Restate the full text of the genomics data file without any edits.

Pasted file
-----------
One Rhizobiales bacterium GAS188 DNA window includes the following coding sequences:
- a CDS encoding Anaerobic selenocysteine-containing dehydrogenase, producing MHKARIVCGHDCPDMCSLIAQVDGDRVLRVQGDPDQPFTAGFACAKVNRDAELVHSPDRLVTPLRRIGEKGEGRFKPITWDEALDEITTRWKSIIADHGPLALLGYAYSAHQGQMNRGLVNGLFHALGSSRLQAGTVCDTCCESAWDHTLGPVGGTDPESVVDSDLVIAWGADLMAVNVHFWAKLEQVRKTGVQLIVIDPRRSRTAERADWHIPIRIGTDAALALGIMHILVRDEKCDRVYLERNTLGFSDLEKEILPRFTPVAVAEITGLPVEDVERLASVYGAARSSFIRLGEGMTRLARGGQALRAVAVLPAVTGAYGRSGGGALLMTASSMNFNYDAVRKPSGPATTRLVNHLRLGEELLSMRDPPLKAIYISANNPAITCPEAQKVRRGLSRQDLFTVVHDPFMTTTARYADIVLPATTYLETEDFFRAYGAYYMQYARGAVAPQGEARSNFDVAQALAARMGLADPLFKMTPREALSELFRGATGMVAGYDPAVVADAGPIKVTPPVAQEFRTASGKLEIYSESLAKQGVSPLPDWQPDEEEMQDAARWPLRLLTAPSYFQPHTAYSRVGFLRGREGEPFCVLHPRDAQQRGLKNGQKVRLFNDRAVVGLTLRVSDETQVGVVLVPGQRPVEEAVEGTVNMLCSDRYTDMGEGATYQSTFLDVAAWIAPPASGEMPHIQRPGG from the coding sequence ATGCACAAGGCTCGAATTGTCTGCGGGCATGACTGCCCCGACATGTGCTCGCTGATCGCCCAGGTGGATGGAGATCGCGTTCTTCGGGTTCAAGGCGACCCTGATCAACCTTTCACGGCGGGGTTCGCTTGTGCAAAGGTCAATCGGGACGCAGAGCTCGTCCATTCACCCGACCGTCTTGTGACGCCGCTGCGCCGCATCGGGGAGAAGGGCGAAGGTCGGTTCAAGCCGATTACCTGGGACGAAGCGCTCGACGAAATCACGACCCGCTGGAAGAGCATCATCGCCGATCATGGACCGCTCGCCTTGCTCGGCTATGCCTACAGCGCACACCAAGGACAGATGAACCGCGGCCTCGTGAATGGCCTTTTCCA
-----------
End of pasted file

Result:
One Rhizobiales bacterium GAS188 DNA window includes the following coding sequences:
- a CDS encoding Anaerobic selenocysteine-containing dehydrogenase, producing MHKARIVCGHDCPDMCSLIAQVDGDRVLRVQGDPDQPFTAGFACAKVNRDAELVHSPDRLVTPLRRIGEKGEGRFKPITWDEALDEITTRWKSIIADHGPLALLGYAYSAHQGQMNRGLVNGLFHALGSSRLQAGTVCDTCCESAWDHTLGPVGGTDPESVVDSDLVIAWGADLMAVNVHFWAKLEQVRKTGVQLIVIDPRRSRTAERADWHIPIRIGTDAALALGIMHILVRDEKCDRVYLERNTLGFSDLEKEILPRFTPVAVAEITGLPVEDVERLASVYGAARSSFIRLGEGMTRLARGGQALRAVAVLPAVTGAYGRSGGGALLMTASSMNFNYDAVRKPSGPATTRLVNHLRLGEELLSMRDPPLKAIYISANNPAITCPEAQKVRRGLSRQDLFTVVHDPFMTTTARYADIVLPATTYLETEDFFRAYGAYYMQYARGAVAPQGEARSNFDVAQALAARMGLADPLFKMTPREALSELFRGATGMVAGYDPAVVADAGPIKVTPPVAQEFRTASGKLEIYSESLAKQGVSPLPDWQPDEEEMQDAARWPLRLLTAPSYFQPHTAYSRVGFLRGREGEPFCVLHPRDAQQRGLKNGQKVRLFNDRAVVGLTLRVSDETQVGVVLVPGQRPVEEAVEGTVNMLCSDRYTDMGEGATYQSTFLDVAAWIAPPASGEMPHIQRPGG from the coding sequence ATGCACAAGGCTCGAATTGTCTGCGGGCATGACTGCCCCGACATGTGCTCGCTGATCGCCCAGGTGGATGGAGATCGCGTTCTTCGGGTTCAAGGCGACCCTGATCAACCTTTCACGGCGGGGTTCGCTTGTGCAAAGGTCAATCGGGACGCAGAGCTCGTCCATTCACCCGACCGTCTTGTGACGCCGCTGCGCCGCATCGGGGAGAAGGGCGAAGGTCGGTTCAAGCCGATTACCTGGGACGAAGCGCTCGACGAAATCACGACCCGCTGGAAGAGCATCATCGCCGATCATGGACCGCTCGCCTTGCTCGGCTATGCCTACAGCGCACACCAAGGACAGATGAACCGCGGCCTCGTGAATGGCCTTTTCCA